NAIROBI, Kenya, Oct 28 – The International Criminal Court (ICC) trial against Deputy President William Ruto will continue in his absence on Monday with the sixth witness taking the stand.
This is after the court granted Ruto three days off allowing him to travel back home and carry out State functions as President Uhuru Kenyatta heads to Rwanda for a three-day visit.
The Deputy President is expected to travel back to The Hague on Wednesday.
Ruto, who is facing crimes against humanity charges alongside former radio presenter Joshua arap Sang, jetted into the country on Saturday morning and will be represented in court by his lawyers.
This will be the first time since his trial started, when he is not physically in court as the case proceeds.
The ICC Prosecution has time and again insisted on the physical presence of the accused in court but on Friday the office said they did not have a problem with the Deputy President being away.
“We are left with no doubts as to what has been done. The ruling is on the basis of concession of the parties that the court grants the request of the Defence,” Judge Chile Eboe-Osuji ruled on Friday.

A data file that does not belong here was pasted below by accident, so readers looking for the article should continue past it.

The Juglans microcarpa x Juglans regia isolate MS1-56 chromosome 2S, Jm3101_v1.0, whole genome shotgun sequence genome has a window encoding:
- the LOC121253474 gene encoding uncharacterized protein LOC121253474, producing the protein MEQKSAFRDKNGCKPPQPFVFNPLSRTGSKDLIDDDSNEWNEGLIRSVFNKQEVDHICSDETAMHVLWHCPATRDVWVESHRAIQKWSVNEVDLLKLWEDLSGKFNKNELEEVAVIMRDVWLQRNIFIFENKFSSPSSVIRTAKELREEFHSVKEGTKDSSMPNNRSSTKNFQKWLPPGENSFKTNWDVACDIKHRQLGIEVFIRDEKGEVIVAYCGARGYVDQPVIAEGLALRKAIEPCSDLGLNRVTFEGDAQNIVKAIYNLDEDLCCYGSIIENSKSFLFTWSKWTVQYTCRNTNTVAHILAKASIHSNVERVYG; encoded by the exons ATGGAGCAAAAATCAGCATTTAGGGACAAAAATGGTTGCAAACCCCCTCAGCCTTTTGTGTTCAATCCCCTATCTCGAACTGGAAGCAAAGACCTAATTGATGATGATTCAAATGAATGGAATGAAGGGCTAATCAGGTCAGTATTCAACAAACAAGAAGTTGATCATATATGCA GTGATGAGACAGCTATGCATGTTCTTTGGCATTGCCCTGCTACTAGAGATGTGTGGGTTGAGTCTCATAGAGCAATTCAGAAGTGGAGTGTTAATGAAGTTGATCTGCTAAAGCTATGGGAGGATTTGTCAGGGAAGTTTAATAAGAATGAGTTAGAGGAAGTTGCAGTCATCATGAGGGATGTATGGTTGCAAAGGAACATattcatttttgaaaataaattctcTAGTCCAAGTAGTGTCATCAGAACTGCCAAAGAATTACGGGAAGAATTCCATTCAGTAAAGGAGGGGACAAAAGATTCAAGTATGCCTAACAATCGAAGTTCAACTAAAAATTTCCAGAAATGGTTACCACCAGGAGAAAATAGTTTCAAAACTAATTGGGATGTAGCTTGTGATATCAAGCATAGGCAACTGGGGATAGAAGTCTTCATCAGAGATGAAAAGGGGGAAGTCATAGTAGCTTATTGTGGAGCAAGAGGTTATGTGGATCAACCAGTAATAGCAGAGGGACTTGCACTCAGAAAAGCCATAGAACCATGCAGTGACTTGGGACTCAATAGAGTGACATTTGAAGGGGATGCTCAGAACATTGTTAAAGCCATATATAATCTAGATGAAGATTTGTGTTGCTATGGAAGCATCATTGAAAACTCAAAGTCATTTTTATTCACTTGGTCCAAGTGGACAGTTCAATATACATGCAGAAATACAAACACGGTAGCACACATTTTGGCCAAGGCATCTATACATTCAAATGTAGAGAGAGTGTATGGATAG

Last week, the Appeals Chamber reversed a decision that had been made by Trial Chamber V(a) Judges excusing Ruto from being continuously present during his trial.
The five member Appeals bench led by Presiding Judge Song Sang-Hyun said that Ruto would have to be psychically present and only excused under ‘exceptional circumstances’.
A few hours after the Appeals Chamber made the decision Ruto asked for time off noting the need for Kenya to participate in the regional summit.
Kenya was unable to participate at the United Nations General Assembly in September because Kenyatta could not leave the country as his Deputy was at The Hague.
Ruto was also forced to travel back home for one day to allow the President attend an African Union meeting on October 12, whose main agenda was the ICC.
The Constitution of Kenya bars the President and Deputy President from being out of the country at the same.
“The absence of the accused can only take place in exceptional circumstances and must not become the rule. Any absence must be limited to that; that is strictly necessary,” said Judge Song on Friday.